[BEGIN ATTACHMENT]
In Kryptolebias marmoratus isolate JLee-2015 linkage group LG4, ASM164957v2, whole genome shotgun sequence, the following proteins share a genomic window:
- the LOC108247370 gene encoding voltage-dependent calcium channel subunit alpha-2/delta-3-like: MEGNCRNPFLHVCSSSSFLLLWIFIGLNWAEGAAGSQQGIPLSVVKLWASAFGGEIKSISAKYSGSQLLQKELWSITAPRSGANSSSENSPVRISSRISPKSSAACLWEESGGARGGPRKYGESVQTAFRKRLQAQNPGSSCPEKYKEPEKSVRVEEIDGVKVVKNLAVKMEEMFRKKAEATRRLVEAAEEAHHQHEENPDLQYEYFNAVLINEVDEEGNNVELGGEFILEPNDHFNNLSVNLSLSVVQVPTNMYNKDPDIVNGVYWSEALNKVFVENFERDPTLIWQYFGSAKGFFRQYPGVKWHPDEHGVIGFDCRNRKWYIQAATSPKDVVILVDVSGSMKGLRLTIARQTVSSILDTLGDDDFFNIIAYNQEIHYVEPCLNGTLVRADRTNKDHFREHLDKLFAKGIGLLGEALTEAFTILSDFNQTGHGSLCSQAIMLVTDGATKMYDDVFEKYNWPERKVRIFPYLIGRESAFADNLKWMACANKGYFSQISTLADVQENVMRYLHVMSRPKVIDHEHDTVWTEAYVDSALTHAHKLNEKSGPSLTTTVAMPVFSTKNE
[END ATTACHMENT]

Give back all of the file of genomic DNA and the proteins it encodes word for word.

In Kryptolebias marmoratus isolate JLee-2015 linkage group LG4, ASM164957v2, whole genome shotgun sequence, the following proteins share a genomic window:
- the LOC108247370 gene encoding voltage-dependent calcium channel subunit alpha-2/delta-3-like: MEGNCRNPFLHVCSSSSFLLLWIFIGLNWAEGAAGSQQGIPLSVVKLWASAFGGEIKSISAKYSGSQLLQKELWSITAPRSGANSSSENSPVRISSRISPKSSAACLWEESGGARGGPRKYGESVQTAFRKRLQAQNPGSSCPEKYKEPEKSVRVEEIDGVKVVKNLAVKMEEMFRKKAEATRRLVEAAEEAHHQHEENPDLQYEYFNAVLINEVDEEGNNVELGGEFILEPNDHFNNLSVNLSLSVVQVPTNMYNKDPDIVNGVYWSEALNKVFVENFERDPTLIWQYFGSAKGFFRQYPGVKWHPDEHGVIGFDCRNRKWYIQAATSPKDVVILVDVSGSMKGLRLTIARQTVSSILDTLGDDDFFNIIAYNQEIHYVEPCLNGTLVRADRTNKDHFREHLDKLFAKGIGLLGEALTEAFTILSDFNQTGHGSLCSQAIMLVTDGATKMYDDVFEKYNWPERKVRIFPYLIGRESAFADNLKWMACANKGYFSQISTLADVQENVMRYLHVMSRPKVIDHEHDTVWTEAYVDSALTHAHKLNEKSGPSLTTTVAMPVFSTKNE